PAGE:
Mechanical oscillations question ? plz help!?
Given a horizontal spring of stifness K and to which is attached an object of mass m,
X" + k/M X = 0 2nd order differential equation that characterises the motion of the object
How can you prove that X = x sin (omega .t + phi ) is a solution of the above diff equation ? knowing that X is the elongation, x is the maximum elongation , omega is the angular frequency = sqrt (k/M) , t is the time, and phi is the initial angle
- Anonymous1 decade agoFavorite Answer
That depends what you know already.
If you know how to solve linear ODEs with constant coefficients, the general solution is "obviously"
X = A sin(omega t) + B cos(omega t)
where A and B are arbitrary constants.
You can rearrange that that into
X = x sin(omega t + phi)
where x = sqrt (A^2 + B^2) and tan phi = B/A
If you haven't studied ODEs, you can verify the solution is true by differating to find X" and substituting in the equation.
Or you can solve it by multiplying the equation by 2X'
Writing k/M = w^2 to make the typing easier,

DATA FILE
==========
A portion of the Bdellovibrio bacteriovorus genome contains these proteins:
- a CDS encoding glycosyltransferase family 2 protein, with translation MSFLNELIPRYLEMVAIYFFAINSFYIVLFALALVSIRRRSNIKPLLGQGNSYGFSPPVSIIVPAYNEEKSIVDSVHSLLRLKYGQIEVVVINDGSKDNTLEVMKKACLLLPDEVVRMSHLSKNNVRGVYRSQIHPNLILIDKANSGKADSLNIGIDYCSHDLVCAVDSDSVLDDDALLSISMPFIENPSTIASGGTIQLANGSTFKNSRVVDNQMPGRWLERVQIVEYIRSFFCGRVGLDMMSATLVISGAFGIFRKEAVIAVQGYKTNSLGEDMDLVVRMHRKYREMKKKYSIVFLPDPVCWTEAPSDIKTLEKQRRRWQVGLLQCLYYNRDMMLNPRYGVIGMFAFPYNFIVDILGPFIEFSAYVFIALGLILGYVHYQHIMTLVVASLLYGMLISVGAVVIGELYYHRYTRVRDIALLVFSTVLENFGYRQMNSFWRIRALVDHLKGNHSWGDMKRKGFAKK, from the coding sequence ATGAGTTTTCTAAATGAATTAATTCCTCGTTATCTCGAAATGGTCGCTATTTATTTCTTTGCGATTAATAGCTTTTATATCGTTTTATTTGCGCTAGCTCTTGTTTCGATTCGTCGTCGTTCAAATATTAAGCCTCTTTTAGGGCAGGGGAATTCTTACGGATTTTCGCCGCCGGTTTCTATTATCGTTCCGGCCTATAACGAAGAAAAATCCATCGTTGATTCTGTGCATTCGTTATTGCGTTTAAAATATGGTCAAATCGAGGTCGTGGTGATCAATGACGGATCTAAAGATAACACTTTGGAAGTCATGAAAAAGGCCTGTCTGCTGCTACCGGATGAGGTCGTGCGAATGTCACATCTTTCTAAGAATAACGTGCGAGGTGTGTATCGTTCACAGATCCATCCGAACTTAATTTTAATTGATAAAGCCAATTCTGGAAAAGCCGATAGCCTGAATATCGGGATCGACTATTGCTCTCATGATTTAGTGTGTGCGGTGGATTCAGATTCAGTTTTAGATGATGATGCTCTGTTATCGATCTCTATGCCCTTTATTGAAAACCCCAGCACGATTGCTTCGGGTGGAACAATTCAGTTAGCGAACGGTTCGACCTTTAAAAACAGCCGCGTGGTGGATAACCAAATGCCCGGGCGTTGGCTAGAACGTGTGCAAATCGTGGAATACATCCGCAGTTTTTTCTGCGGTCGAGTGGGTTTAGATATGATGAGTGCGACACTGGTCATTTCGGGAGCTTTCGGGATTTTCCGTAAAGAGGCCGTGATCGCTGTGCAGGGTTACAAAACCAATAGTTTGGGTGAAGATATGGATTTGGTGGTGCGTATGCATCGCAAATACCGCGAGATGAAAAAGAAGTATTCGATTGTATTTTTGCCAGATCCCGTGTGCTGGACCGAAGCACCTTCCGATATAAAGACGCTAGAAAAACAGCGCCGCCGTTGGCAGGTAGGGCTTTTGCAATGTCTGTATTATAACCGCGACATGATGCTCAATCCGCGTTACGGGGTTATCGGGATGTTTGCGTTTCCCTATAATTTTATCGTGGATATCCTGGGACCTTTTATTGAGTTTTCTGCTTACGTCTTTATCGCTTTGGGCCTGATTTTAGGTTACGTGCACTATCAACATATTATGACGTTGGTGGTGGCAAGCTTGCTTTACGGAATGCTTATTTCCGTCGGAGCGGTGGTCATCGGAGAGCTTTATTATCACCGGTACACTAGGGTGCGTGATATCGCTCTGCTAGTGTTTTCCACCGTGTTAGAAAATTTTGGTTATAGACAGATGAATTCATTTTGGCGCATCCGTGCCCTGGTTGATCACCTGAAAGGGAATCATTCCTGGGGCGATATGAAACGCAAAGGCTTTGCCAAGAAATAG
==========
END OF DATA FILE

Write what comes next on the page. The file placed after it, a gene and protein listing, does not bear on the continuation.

X" + w^2 X = 0
2X"X' + (w^2) 2XX' = 0
d/dt(X'^2) + w^2 d/dt(X^2) = 0
X'^2 + w^2 X^2 = C where C is an arbitrary constant
The LHS is the sum of two squares so C > 0.
It's easier to write C = w^2 A^2 where A is another arbitrary constant.
X'^2 = w^2(A^2 - X^2)
X' = +/- w sqrt(A^2 - X^2)
That has solutions X = A sin wt or X = A cos wt depending on whether you take the + or - sign, so the general solution is X = A sin wt + B cos wt, as before.
- Fred OsimLv 51 decade ago
take the derivative twice and substitute into the original equation. it's a matter of trial and error.
so X=x sin(omega t + phi),
so X'=- x cos (omega t + phi) (omega)
so X''=-x sin (omega t +phi)(omega)^2
subsitute into the orignal equation, -x sin (omega t + phi)(omega)^2+k/m(x sin(omega t + phi)=0
or (-(omega^2)+k/M)(x sin(omega t +phi))=0
so -omega^2+k/M=0, or omega=sqrt(k/M).....qed